- In England, pupils progress through one of three routes between the ages of 5 and 16/18: infant, junior and secondary; or primary and comprehensive; or first, middle, high and upper schools or VI form.
- In Scotland, pupils progress through primary and secondary schools.
- In Northern Ireland, pupiIs progress through primary and secondary or grammar; plus VI form.
- In Wales, pupils progress through primary, secondary and VI form.
Areas of Work
Administrators organise and manage the administration, activities and support systems of educational institutions. Schools have relatively few administration staff, while HE and FE institutions have many more, reflecting their complexity. Areas covered include finance, admissions, data management, examination delivery and processing, human resources and quality assurance.
Central management may exist in smaller organisations, with separate faculty offices located in departments for larger institutions. Job titles and roles are enormously varied. Honours degrees are usually required, with preference often given to degrees such as Business Studies, Education, English, IT management, and Public and Social Administration.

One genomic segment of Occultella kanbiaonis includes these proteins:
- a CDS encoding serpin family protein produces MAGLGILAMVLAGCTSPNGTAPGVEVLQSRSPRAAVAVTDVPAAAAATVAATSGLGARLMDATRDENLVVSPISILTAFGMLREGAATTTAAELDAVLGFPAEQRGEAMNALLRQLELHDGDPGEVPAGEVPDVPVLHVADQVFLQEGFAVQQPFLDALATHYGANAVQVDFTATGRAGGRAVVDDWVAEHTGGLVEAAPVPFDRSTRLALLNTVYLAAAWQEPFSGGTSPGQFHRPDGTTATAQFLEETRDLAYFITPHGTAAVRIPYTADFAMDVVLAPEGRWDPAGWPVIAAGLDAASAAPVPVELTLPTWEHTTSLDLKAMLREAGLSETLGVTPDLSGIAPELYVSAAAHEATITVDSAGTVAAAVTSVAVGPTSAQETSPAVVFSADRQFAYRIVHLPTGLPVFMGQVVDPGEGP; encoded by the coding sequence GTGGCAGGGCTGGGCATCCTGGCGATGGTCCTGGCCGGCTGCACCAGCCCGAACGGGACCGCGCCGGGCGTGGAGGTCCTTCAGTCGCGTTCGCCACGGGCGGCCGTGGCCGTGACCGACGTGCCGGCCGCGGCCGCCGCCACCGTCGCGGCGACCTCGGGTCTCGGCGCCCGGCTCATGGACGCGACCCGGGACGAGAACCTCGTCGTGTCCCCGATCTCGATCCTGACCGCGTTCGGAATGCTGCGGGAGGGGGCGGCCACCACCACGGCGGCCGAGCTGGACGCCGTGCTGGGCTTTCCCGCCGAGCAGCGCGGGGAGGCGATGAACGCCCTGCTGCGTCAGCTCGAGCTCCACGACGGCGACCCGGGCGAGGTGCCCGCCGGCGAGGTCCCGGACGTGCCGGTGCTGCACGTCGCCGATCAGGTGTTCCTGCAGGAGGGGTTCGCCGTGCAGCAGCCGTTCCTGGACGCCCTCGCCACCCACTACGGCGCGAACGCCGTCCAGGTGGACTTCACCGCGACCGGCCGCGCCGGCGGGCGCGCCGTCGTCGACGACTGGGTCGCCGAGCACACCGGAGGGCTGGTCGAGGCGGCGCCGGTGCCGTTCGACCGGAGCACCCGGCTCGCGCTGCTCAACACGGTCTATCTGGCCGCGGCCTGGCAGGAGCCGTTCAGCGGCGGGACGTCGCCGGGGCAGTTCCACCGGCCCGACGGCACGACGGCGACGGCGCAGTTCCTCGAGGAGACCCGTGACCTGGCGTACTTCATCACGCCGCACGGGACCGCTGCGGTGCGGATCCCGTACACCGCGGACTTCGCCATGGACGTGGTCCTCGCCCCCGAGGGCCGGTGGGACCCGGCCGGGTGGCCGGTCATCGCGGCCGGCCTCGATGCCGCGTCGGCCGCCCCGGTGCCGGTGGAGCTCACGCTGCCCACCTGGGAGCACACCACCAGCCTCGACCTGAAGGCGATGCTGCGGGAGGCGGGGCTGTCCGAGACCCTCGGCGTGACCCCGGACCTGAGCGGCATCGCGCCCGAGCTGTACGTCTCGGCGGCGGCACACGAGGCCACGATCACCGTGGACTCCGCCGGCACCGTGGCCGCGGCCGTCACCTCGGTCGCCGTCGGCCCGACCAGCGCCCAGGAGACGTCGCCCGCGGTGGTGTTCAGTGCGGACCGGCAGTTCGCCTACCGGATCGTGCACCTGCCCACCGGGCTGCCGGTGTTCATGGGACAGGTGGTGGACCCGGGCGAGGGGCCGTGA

In addition to an interest in education and very effective general management skills, including accounts and IT, administrators need to have strong interpersonal and communication skills, adaptability to deal with the changes in the public sector, and effective team working.
NVQ Assessors and Verifiers
NVQ assessors work in the FE sector to support and assess students of varying ages who are working towards NVQs. Many of these are apprentices who also work in a related job part of the week. The assessor's role is generally to ensure that occupation standards are met.
An assessor is involved in the actual planning of the training programmes and workshops. This also involves assessing apprentices in their workplace and examining their work submissions for quality. If standards aren't being met, the assessor needs to work with the organisation to make improvements. Records must be kept and close contact kept with the FE training provider as well as other assessors.
NVQ assessors need to have experience and knowledge of the occupational sector they're assessing, possibly with qualifications in that area, as well as a Level 3 Award in Assessing Candidates (A1). Personal qualities must include great interpersonal and communication skills, the ability to interact with young people, and strong report writing and record keeping skills.